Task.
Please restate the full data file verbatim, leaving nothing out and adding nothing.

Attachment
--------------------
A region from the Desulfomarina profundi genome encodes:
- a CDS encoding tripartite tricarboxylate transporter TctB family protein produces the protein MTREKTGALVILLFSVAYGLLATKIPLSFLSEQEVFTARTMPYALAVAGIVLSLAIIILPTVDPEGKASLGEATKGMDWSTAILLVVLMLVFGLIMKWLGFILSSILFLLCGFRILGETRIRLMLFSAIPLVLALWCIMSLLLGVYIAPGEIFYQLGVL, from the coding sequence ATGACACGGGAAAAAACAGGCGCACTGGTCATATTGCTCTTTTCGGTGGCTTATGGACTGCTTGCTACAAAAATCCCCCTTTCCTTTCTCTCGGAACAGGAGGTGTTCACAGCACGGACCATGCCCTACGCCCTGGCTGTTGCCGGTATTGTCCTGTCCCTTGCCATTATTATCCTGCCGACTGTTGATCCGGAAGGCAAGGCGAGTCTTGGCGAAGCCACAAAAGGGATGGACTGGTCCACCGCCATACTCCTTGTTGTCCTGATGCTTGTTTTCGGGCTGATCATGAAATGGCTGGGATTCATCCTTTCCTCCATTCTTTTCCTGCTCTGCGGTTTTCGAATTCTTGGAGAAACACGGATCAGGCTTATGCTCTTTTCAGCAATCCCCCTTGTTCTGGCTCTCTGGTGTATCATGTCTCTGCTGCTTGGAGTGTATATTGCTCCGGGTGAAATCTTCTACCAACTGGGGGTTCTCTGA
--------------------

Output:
A region from the Desulfomarina profundi genome encodes:
- a CDS encoding tripartite tricarboxylate transporter TctB family protein produces the protein MTREKTGALVILLFSVAYGLLATKIPLSFLSEQEVFTARTMPYALAVAGIVLSLAIIILPTVDPEGKASLGEATKGMDWSTAILLVVLMLVFGLIMKWLGFILSSILFLLCGFRILGETRIRLMLFSAIPLVLALWCIMSLLLGVYIAPGEIFYQLGVL, from the coding sequence ATGACACGGGAAAAAACAGGCGCACTGGTCATATTGCTCTTTTCGGTGGCTTATGGACTGCTTGCTACAAAAATCCCCCTTTCCTTTCTCTCGGAACAGGAGGTGTTCACAGCACGGACCATGCCCTACGCCCTGGCTGTTGCCGGTATTGTCCTGTCCCTTGCCATTATTATCCTGCCGACTGTTGATCCGGAAGGCAAGGCGAGTCTTGGCGAAGCCACAAAAGGGATGGACTGGTCCACCGCCATACTCCTTGTTGTCCTGATGCTTGTTTTCGGGCTGATCATGAAATGGCTGGGATTCATCCTTTCCTCCATTCTTTTCCTGCTCTGCGGTTTTCGAATTCTTGGAGAAACACGGATCAGGCTTATGCTCTTTTCAGCAATCCCCCTTGTTCTGGCTCTCTGGTGTATCATGTCTCTGCTGCTTGGAGTGTATATTGCTCCGGGTGAAATCTTCTACCAACTGGGGGTTCTCTGA